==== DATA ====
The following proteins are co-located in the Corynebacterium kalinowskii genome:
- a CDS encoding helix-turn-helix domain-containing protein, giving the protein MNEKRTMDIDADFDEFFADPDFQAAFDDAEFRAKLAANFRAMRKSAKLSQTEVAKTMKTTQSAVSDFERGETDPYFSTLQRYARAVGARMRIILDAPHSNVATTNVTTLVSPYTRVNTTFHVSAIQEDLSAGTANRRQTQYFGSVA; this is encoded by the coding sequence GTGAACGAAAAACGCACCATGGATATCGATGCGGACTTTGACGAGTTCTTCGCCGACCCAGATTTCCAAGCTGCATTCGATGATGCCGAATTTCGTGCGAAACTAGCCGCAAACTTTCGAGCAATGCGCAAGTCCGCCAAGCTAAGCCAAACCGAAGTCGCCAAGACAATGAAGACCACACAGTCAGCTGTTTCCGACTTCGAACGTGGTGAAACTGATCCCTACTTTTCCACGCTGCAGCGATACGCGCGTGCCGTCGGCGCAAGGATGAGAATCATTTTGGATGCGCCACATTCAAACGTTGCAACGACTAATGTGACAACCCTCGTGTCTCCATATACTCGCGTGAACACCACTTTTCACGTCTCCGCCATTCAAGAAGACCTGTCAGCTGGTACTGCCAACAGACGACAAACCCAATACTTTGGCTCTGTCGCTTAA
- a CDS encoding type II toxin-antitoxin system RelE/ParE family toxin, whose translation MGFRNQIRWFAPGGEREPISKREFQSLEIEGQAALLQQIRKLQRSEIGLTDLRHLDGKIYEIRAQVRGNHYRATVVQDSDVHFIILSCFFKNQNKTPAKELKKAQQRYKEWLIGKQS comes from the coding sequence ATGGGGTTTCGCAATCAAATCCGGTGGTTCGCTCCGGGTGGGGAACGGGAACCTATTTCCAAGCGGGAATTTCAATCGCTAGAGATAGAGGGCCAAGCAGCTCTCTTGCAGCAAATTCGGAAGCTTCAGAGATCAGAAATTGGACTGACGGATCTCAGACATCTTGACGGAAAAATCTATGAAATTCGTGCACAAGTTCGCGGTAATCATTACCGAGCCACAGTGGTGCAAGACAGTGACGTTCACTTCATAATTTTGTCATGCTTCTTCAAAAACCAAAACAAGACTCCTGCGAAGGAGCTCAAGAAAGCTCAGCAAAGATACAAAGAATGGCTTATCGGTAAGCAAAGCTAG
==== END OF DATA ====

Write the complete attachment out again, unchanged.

The following proteins are co-located in the Corynebacterium kalinowskii genome:
- a CDS encoding helix-turn-helix domain-containing protein, giving the protein MNEKRTMDIDADFDEFFADPDFQAAFDDAEFRAKLAANFRAMRKSAKLSQTEVAKTMKTTQSAVSDFERGETDPYFSTLQRYARAVGARMRIILDAPHSNVATTNVTTLVSPYTRVNTTFHVSAIQEDLSAGTANRRQTQYFGSVA; this is encoded by the coding sequence GTGAACGAAAAACGCACCATGGATATCGATGCGGACTTTGACGAGTTCTTCGCCGACCCAGATTTCCAAGCTGCATTCGATGATGCCGAATTTCGTGCGAAACTAGCCGCAAACTTTCGAGCAATGCGCAAGTCCGCCAAGCTAAGCCAAACCGAAGTCGCCAAGACAATGAAGACCACACAGTCAGCTGTTTCCGACTTCGAACGTGGTGAAACTGATCCCTACTTTTCCACGCTGCAGCGATACGCGCGTGCCGTCGGCGCAAGGATGAGAATCATTTTGGATGCGCCACATTCAAACGTTGCAACGACTAATGTGACAACCCTCGTGTCTCCATATACTCGCGTGAACACCACTTTTCACGTCTCCGCCATTCAAGAAGACCTGTCAGCTGGTACTGCCAACAGACGACAAACCCAATACTTTGGCTCTGTCGCTTAA
- a CDS encoding type II toxin-antitoxin system RelE/ParE family toxin, whose translation MGFRNQIRWFAPGGEREPISKREFQSLEIEGQAALLQQIRKLQRSEIGLTDLRHLDGKIYEIRAQVRGNHYRATVVQDSDVHFIILSCFFKNQNKTPAKELKKAQQRYKEWLIGKQS comes from the coding sequence ATGGGGTTTCGCAATCAAATCCGGTGGTTCGCTCCGGGTGGGGAACGGGAACCTATTTCCAAGCGGGAATTTCAATCGCTAGAGATAGAGGGCCAAGCAGCTCTCTTGCAGCAAATTCGGAAGCTTCAGAGATCAGAAATTGGACTGACGGATCTCAGACATCTTGACGGAAAAATCTATGAAATTCGTGCACAAGTTCGCGGTAATCATTACCGAGCCACAGTGGTGCAAGACAGTGACGTTCACTTCATAATTTTGTCATGCTTCTTCAAAAACCAAAACAAGACTCCTGCGAAGGAGCTCAAGAAAGCTCAGCAAAGATACAAAGAATGGCTTATCGGTAAGCAAAGCTAG